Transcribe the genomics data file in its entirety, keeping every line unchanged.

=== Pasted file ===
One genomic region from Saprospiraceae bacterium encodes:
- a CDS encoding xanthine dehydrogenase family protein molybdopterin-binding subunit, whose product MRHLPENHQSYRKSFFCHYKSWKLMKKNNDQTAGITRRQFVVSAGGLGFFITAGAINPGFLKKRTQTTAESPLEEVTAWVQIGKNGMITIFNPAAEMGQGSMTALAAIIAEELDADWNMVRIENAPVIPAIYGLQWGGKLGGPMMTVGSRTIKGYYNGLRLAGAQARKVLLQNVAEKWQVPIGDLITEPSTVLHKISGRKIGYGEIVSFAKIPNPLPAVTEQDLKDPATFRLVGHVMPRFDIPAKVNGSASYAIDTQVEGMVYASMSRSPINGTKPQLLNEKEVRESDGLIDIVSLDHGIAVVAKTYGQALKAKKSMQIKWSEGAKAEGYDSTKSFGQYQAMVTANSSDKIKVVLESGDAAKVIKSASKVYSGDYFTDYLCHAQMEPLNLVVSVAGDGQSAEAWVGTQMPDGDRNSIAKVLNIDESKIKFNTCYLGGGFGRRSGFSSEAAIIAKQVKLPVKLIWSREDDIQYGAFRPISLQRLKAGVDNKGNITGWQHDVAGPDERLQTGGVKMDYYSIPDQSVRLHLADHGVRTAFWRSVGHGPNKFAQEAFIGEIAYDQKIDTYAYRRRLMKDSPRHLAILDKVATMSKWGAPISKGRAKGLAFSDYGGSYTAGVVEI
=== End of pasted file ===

One genomic region from Saprospiraceae bacterium encodes:
- a CDS encoding xanthine dehydrogenase family protein molybdopterin-binding subunit, whose product MRHLPENHQSYRKSFFCHYKSWKLMKKNNDQTAGITRRQFVVSAGGLGFFITAGAINPGFLKKRTQTTAESPLEEVTAWVQIGKNGMITIFNPAAEMGQGSMTALAAIIAEELDADWNMVRIENAPVIPAIYGLQWGGKLGGPMMTVGSRTIKGYYNGLRLAGAQARKVLLQNVAEKWQVPIGDLITEPSTVLHKISGRKIGYGEIVSFAKIPNPLPAVTEQDLKDPATFRLVGHVMPRFDIPAKVNGSASYAIDTQVEGMVYASMSRSPINGTKPQLLNEKEVRESDGLIDIVSLDHGIAVVAKTYGQALKAKKSMQIKWSEGAKAEGYDSTKSFGQYQAMVTANSSDKIKVVLESGDAAKVIKSASKVYSGDYFTDYLCHAQMEPLNLVVSVAGDGQSAEAWVGTQMPDGDRNSIAKVLNIDESKIKFNTCYLGGGFGRRSGFSSEAAIIAKQVKLPVKLIWSREDDIQYGAFRPISLQRLKAGVDNKGNITGWQHDVAGPDERLQTGGVKMDYYSIPDQSVRLHLADHGVRTAFWRSVGHGPNKFAQEAFIGEIAYDQKIDTYAYRRRLMKDSPRHLAILDKVATMSKWGAPISKGRAKGLAFSDYGGSYTAGVVEI